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Is it possible to create a persistent memory object outside JVM memory that can be used inside the JVM as an object, so that it survives a JVM restart?

Particular idea is that we can allocate memory outside the JVM and then use a JNI interface to access this memory and associate, say, some Java array with it.

Did somebody try to perform such hack? Any platform dependency would suffice.

For example, this can help to perform optimization of in-memory DB loading during restart of the JVM process.

  • You'll certainly not be able to assign it to a real java array, like a float[] or so. But you can use externally allocated memory in java, by returning it as a direct ByteBuffer that was created via JNI with NewDirectByteBuffer. I'm not sure how to accomplish a survivial of a JVM restart (and can not sensibly try it out at the moment), but if this part can be solved, a direct ByteBuffer is likely the way to go. – Marco13 Feb 6 '16 at 13:57
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Yes, this is completely possible, even without JNI.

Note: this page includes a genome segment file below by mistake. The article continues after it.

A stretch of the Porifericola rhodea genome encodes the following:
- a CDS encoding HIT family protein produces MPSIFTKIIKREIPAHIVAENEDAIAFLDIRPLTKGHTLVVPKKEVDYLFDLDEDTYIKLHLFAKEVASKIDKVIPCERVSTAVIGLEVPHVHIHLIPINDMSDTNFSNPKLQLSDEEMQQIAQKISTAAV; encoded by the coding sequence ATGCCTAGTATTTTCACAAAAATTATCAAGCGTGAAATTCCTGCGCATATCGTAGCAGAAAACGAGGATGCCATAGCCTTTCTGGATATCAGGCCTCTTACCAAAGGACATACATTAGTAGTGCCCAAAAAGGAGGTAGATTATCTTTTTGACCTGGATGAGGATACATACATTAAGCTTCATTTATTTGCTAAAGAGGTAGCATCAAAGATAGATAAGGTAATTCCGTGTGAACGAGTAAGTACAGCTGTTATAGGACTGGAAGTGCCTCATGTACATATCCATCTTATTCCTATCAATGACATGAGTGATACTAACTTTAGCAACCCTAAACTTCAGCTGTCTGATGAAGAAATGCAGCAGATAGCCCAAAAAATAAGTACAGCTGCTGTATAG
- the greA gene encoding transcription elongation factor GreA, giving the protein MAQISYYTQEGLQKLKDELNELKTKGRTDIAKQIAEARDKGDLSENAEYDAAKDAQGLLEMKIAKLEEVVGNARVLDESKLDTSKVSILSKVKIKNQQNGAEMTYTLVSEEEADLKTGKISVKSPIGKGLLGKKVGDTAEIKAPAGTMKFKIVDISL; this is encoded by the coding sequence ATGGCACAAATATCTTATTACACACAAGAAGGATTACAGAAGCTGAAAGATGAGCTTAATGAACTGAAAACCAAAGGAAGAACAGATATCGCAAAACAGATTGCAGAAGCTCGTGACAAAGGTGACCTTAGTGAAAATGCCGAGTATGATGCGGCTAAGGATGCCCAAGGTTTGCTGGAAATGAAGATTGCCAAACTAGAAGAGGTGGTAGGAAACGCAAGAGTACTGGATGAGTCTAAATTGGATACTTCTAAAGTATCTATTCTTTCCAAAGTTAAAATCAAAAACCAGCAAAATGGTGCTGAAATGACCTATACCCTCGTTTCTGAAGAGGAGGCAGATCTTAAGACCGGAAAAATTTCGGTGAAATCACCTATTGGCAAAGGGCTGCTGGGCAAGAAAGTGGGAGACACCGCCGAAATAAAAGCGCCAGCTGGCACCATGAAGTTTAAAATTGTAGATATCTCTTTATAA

The idea is to have a MappedByteBuffer backed by a "file" on tmpfs filesystem. E.g. on Linux you can use /dev/shm (or /run/shm) mountpoint for that.

The performance of such MappedByteBuffer will be the same as for other Direct ByteBuffers, but it will persist the JVM restart, i.e. you can map this "file" again in a new JVM. (I write "file" in quotes, because it looks like a regular file for application, but it is actually a shared memory region that resides in RAM). We actively use this technique for our production in-memory caches.

  • This is really great. Thank you very much! – Andremoniy Feb 6 '16 at 14:29
  • Linux was not mentioned in the question.... So this is platform specific - or is there something similar on Windows? – Marco13 Feb 7 '16 at 2:13
  • @Marco13 On windows you can use a ramdisk but I think you have to install this. – Peter Lawrey Feb 7 '16 at 4:21
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You can use MappedByteBuffer yourself or you can use a data structure built on top of a MappedByteBuffer so it can be available on restart and even shared between JVMs.

Chronicle-Map has a key-value store modelled as a ConcurrentMap. e.g. Map<String, YourType>

Chronicle-Queue is a journal of every event in your system e.g. a log you can consume in real-time.

These are both open source and free and save you having to work out how to store and retrieve objects from a persisted store.

Note: as these are off-heap and persisted, they can be TBs in size without impacting the GC pauses times.

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